Philemon 1-21
Paul, a prisoner of Christ Jesus, and Timothy our brother,
To Philemon our dear friend and co-worker, to Apphia our sister, to Archippus our fellow-soldier, and to the church in your house: Grace to you and peace from God our Father and the Lord Jesus Christ.

When I remember you in my prayers, I always thank my God because I hear of your love for all the saints and your faith towards the Lord Jesus. I pray that the sharing of your faith may become effective when you perceive all the good that we may do for Christ. I have indeed received much joy and encouragement from your love, because the hearts of the saints have been refreshed through you, my brother.

For this reason, though I am bold enough in Christ to command you to do your duty, yet I would rather appeal to you on the basis of love—and I, Paul, do this as an old man, and now also as a prisoner of Christ Jesus. I am appealing to you for my child, Onesimus, whose father I have become during my imprisonment. Formerly he was useless to you, but now he is indeed useful both to you and to me. I am sending him, that is, my own heart, back to you. I wanted to keep him with me, so that he might be of service to me in your place during my imprisonment for the gospel; but I preferred to do nothing without your consent, in order that your good deed might be voluntary and not something forced. Perhaps this is the reason he was separated from you for a while, so that you might have him back for ever, no longer as a slave but as more than a slave, a beloved brother—especially to me but how much more to you, both in the flesh and in the Lord.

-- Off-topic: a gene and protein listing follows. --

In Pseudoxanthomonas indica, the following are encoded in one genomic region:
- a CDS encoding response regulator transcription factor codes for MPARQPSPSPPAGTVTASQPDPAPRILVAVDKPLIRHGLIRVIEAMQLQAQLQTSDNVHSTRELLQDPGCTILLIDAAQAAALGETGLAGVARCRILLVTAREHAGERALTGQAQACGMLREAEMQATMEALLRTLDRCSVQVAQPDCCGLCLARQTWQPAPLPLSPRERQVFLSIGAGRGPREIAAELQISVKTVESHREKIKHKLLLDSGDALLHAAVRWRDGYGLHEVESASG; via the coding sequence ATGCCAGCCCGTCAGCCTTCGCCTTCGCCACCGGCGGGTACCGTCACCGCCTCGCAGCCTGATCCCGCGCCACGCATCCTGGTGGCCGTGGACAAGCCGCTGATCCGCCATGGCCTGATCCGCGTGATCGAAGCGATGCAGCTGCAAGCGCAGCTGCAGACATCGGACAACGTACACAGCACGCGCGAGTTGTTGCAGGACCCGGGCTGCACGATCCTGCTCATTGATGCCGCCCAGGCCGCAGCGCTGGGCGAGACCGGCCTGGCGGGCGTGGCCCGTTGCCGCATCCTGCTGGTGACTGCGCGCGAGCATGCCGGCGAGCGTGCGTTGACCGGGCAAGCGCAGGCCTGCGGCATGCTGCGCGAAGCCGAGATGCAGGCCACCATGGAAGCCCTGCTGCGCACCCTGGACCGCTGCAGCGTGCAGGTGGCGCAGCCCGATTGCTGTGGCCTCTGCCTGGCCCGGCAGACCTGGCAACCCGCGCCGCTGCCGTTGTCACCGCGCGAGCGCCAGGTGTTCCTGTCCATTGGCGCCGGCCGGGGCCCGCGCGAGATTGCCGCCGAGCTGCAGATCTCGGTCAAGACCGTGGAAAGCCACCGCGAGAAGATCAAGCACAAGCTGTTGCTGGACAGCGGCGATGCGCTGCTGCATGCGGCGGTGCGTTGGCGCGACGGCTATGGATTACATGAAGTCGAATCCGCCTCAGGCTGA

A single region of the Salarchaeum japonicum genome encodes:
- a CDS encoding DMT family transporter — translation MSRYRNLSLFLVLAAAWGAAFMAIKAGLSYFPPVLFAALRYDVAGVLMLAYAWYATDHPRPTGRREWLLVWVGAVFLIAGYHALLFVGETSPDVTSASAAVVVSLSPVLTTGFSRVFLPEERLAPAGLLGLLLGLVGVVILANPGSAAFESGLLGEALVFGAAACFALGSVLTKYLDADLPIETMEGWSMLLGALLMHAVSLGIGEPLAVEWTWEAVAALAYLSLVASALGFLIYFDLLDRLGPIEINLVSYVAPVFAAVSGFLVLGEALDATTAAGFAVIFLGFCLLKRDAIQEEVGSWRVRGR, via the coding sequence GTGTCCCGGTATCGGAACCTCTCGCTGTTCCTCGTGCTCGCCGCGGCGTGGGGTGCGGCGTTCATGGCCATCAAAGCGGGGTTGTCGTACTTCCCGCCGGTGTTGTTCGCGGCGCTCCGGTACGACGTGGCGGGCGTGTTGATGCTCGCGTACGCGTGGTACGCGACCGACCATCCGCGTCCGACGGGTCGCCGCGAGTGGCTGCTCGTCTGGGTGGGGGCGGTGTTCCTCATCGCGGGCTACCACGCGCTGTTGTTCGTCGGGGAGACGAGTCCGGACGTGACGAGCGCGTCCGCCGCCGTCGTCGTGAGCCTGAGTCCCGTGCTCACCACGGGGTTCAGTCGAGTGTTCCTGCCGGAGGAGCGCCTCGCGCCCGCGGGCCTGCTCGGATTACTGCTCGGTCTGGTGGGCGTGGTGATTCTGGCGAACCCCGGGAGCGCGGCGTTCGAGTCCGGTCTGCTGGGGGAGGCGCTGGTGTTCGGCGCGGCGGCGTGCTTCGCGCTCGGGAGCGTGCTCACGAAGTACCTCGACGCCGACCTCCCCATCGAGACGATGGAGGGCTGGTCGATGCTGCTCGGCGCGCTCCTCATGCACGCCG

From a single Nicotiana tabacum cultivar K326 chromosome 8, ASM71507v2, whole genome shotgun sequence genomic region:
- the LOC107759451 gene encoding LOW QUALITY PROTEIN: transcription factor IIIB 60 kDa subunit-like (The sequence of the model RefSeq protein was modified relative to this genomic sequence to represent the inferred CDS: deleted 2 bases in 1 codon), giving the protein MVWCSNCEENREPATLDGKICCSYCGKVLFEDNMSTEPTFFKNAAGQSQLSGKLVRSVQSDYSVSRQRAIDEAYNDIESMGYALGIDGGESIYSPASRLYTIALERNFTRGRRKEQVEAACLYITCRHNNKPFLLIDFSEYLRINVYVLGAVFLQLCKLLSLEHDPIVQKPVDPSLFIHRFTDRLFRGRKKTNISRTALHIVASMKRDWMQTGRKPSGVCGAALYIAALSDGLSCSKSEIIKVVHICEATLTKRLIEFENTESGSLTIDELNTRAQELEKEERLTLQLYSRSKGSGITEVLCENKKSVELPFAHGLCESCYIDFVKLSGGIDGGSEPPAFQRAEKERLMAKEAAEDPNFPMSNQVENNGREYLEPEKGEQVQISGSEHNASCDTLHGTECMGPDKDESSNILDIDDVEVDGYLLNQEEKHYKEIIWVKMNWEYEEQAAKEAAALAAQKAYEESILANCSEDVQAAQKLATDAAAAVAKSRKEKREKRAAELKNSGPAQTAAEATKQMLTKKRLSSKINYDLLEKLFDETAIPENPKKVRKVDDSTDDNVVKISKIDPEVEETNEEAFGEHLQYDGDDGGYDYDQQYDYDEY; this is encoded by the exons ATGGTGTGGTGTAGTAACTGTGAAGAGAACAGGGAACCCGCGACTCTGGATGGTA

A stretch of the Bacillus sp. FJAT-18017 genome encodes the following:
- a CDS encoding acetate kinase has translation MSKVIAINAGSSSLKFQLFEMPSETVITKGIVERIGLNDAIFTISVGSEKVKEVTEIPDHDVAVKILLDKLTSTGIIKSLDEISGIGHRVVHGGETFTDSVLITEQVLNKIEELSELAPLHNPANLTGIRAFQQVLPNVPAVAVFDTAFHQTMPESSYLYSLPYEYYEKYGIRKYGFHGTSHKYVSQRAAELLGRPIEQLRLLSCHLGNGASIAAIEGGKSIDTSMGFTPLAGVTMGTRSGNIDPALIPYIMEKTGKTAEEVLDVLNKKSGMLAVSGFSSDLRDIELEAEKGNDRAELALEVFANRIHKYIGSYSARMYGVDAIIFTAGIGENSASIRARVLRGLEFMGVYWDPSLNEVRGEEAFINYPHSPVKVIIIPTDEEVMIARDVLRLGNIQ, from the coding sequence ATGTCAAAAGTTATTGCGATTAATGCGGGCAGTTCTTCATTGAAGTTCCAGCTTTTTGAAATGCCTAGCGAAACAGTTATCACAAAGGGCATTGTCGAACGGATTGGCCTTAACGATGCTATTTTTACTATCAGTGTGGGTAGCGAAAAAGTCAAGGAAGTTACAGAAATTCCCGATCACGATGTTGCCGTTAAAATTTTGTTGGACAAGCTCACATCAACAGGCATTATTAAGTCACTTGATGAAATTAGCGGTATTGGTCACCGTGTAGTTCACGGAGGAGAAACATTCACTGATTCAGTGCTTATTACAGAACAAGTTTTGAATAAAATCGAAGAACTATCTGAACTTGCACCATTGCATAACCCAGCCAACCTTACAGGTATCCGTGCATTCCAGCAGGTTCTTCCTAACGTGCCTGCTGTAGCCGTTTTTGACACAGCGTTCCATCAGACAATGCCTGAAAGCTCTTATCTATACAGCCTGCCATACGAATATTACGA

So if you consider me your partner, welcome him as you would welcome me. If he has wronged you in any way, or owes you anything, charge that to my account. I, Paul, am writing this with my own hand: I will repay it. I say nothing about your owing me even your own self. Yes, brother, let me have this benefit from you in the Lord! Refresh my heart in Christ. Confident of your obedience, I am writing to you, knowing that you will do even more than I say.